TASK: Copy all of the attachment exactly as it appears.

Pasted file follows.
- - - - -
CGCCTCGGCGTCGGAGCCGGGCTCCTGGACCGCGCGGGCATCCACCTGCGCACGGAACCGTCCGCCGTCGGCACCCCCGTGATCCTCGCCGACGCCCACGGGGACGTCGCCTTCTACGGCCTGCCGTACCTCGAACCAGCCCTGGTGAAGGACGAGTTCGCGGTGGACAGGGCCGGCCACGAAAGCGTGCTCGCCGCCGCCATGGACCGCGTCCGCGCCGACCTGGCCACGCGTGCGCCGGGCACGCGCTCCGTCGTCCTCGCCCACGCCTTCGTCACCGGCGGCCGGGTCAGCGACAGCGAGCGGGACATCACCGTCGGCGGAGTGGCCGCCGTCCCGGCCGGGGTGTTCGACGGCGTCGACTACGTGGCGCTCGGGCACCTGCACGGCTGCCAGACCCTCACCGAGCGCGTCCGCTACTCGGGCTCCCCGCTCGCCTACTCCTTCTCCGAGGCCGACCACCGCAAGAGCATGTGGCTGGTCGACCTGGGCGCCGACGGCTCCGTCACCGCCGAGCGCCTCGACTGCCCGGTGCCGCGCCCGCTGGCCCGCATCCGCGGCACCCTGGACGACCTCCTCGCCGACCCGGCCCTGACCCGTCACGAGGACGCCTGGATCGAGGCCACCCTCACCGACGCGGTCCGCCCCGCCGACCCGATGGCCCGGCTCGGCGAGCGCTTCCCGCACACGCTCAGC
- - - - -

CGCCTCGGCGTCGGAGCCGGGCTCCTGGACCGCGCGGGCATCCACCTGCGCACGGAACCGTCCGCCGTCGGCACCCCCGTGATCCTCGCCGACGCCCACGGGGACGTCGCCTTCTACGGCCTGCCGTACCTCGAACCAGCCCTGGTGAAGGACGAGTTCGCGGTGGACAGGGCCGGCCACGAAAGCGTGCTCGCCGCCGCCATGGACCGCGTCCGCGCCGACCTGGCCACGCGTGCGCCGGGCACGCGCTCCGTCGTCCTCGCCCACGCCTTCGTCACCGGCGGCCGGGTCAGCGACAGCGAGCGGGACATCACCGTCGGCGGAGTGGCCGCCGTCCCGGCCGGGGTGTTCGACGGCGTCGACTACGTGGCGCTCGGGCACCTGCACGGCTGCCAGACCCTCACCGAGCGCGTCCGCTACTCGGGCTCCCCGCTCGCCTACTCCTTCTCCGAGGCCGACCACCGCAAGAGCATGTGGCTGGTCGACCTGGGCGCCGACGGCTCCGTCACCGCCGAGCGCCTCGACTGCCCGGTGCCGCGCCCGCTGGCCCGCATCCGCGGCACCCTGGACGACCTCCTCGCCGACCCGGCCCTGACCCGTCACGAGGACGCCTGGATCGAGGCCACCCTCACCGACGCGGTCCGCCCCGCCGACCCGATGGCCCGGCTCGGCGAGCGCTTCCCGCACACGCTCAGC